Training Issues! Am I failing My little mare! PLEASE HELP! - The Horse Forum

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post #1 of 8 Old 09-11-2013, 07:04 AM Thread Starter
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Unhappy Training Issues! Am I failing My little mare! PLEASE HELP!

Hi, I have a 3 year old Miniature Shetland called Indi, I have had her for about 2 months now, she had not been backed, but I think, had done some flat work before we got her, She is my first breaking project, and am a little stuck, She WILL NOT do a thing I ask her to!

I have tried lunge reining her on several occasions, and all she does is stand facing me and refusing to move! I have tried so many things and she just wont do anything! Today she wouldnt even walk on the lead rein with me!

I have lunged before, but it was on a retired mare, and was quite some years ago, I am trying to break this mare for my 4 year old to ride, but at this rate, my daughter will have outgrown her before the mare is ready!

What can I do to get my very stubborn mare moving on the ground?

What am I doing wrong?

Apart from this issue she seems a normal pony, and while out walking on the roads is quite polite and forward going! I have even tried working her in different fields but no nothing! My friend has lunged her and got her moving lovely, so I am thinking it is just me she wont work for, which makes me think that I am doing something wrong! I am lunging how I was taught to, as far as I can remember!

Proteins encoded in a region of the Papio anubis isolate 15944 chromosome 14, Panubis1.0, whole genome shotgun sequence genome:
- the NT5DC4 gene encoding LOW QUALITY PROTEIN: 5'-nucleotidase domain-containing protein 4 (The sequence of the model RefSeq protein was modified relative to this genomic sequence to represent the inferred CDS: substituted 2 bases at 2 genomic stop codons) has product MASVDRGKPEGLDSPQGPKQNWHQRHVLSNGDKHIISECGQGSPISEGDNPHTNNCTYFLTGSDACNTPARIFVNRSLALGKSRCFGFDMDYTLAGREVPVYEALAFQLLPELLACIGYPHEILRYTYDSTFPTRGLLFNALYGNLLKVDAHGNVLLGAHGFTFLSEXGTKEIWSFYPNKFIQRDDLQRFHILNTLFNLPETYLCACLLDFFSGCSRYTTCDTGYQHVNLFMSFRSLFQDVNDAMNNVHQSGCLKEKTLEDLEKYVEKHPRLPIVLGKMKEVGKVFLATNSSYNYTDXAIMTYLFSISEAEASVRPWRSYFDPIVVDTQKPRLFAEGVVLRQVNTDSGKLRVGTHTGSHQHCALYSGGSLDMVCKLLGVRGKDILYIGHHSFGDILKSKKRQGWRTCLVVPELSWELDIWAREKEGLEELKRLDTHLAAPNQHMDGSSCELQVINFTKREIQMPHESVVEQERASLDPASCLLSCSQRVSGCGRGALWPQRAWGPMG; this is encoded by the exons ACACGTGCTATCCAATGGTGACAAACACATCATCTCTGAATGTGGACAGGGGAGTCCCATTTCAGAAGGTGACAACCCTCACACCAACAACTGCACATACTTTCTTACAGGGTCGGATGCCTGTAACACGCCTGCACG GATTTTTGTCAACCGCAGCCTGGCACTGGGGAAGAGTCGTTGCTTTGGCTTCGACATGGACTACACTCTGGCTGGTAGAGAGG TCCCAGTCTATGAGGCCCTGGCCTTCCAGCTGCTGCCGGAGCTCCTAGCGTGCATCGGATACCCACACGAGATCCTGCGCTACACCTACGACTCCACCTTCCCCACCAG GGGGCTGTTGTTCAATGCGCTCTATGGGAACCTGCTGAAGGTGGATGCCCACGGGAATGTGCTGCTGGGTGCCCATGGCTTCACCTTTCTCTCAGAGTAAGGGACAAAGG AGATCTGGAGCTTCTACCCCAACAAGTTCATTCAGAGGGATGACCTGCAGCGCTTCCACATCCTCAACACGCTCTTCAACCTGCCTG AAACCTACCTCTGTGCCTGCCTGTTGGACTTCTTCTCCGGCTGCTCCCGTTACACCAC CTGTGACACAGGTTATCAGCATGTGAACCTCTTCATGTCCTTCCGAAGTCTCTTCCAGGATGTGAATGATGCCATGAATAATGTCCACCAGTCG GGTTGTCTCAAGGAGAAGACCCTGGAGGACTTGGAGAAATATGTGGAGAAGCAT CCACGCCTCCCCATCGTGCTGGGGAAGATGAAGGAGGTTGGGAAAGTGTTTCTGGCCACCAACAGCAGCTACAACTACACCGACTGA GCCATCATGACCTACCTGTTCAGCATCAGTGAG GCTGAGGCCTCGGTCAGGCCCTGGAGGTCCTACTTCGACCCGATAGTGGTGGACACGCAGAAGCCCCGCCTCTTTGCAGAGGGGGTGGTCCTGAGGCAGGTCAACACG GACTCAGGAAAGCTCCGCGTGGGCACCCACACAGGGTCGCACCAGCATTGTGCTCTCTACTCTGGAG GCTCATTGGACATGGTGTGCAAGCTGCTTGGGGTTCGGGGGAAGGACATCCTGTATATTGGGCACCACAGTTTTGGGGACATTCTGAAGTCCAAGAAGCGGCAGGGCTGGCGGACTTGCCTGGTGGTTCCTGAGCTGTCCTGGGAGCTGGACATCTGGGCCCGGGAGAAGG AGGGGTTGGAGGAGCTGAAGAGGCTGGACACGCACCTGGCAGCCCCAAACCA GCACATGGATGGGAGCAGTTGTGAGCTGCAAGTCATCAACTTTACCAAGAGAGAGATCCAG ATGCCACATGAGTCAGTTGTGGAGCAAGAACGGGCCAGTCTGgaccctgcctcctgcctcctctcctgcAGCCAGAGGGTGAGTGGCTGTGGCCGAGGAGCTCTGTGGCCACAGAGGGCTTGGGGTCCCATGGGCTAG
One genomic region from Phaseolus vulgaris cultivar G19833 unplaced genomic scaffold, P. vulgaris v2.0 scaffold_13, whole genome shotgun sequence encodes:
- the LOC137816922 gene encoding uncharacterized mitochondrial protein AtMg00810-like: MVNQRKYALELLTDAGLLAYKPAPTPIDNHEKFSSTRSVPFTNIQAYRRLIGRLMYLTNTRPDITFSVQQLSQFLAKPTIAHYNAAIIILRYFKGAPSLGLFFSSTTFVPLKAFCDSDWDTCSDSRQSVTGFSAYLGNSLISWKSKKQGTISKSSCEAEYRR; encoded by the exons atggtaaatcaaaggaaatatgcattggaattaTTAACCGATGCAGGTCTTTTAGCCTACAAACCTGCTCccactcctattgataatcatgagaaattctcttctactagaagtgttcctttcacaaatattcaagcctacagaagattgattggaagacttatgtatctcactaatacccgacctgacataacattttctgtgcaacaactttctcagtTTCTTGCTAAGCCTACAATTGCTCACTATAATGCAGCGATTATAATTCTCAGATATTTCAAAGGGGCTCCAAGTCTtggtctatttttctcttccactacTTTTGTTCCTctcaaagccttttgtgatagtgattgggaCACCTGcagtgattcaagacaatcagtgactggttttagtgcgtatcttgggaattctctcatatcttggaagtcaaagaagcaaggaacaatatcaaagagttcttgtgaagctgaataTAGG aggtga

I am so frustrated, its making me mad that I am or could be failing his lovely little mare in some way!

PLEASE! Someone help me!

Thanks
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post #2 of 8 Old 09-11-2013, 07:40 AM
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Horses aren't born broke.

You have to train them to do stuff. You can't just expect them to know it. This pony doesn't know HOW to lunge. It takes weeks of training to get them to do it Correctly.

You need to find help from someone experienced or sell this pony and find something already trained. Your in way over your head don't know what your doing, and training tips from the internet aren't going to help. Your too inexperienced and don't know what your looking for from the horse.

I don't mean to tick you off, I'm being blunt, but very honest.

You'll ruin this pony at the rate your going and your daughter will have to deal with the consequences.
I
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post #3 of 8 Old 09-11-2013, 07:47 AM
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I agree with the above poster. You're attempting to train this pony for a young child. You do not want ANY holes in her training because essentially you are trusting this horse with your child's life. Send her to a professional or sell her and get an older trained one. You will later regret it if not.
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post #4 of 8 Old 09-11-2013, 07:48 AM
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How small is this pony? Miniatures are not built for riding, even by small children.
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post #5 of 8 Old 09-11-2013, 07:49 AM